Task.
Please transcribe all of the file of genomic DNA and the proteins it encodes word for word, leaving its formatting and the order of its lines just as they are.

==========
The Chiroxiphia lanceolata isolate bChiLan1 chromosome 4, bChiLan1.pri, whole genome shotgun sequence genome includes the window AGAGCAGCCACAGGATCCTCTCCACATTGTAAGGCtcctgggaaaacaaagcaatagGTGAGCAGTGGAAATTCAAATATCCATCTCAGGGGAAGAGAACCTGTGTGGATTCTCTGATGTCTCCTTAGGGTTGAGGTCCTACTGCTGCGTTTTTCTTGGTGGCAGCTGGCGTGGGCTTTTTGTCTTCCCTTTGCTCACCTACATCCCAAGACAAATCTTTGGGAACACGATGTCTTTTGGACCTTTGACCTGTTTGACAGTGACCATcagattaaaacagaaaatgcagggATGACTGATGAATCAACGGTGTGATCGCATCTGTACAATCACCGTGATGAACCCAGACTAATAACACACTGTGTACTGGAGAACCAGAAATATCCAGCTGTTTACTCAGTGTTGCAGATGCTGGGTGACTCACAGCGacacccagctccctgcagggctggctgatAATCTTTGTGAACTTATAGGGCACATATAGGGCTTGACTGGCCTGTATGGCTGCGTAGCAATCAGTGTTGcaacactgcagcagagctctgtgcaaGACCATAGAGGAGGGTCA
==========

The Chiroxiphia lanceolata isolate bChiLan1 chromosome 4, bChiLan1.pri, whole genome shotgun sequence genome includes the window AGAGCAGCCACAGGATCCTCTCCACATTGTAAGGCtcctgggaaaacaaagcaatagGTGAGCAGTGGAAATTCAAATATCCATCTCAGGGGAAGAGAACCTGTGTGGATTCTCTGATGTCTCCTTAGGGTTGAGGTCCTACTGCTGCGTTTTTCTTGGTGGCAGCTGGCGTGGGCTTTTTGTCTTCCCTTTGCTCACCTACATCCCAAGACAAATCTTTGGGAACACGATGTCTTTTGGACCTTTGACCTGTTTGACAGTGACCATcagattaaaacagaaaatgcagggATGACTGATGAATCAACGGTGTGATCGCATCTGTACAATCACCGTGATGAACCCAGACTAATAACACACTGTGTACTGGAGAACCAGAAATATCCAGCTGTTTACTCAGTGTTGCAGATGCTGGGTGACTCACAGCGacacccagctccctgcagggctggctgatAATCTTTGTGAACTTATAGGGCACATATAGGGCTTGACTGGCCTGTATGGCTGCGTAGCAATCAGTGTTGcaacactgcagcagagctctgtgcaaGACCATAGAGGAGGGTCA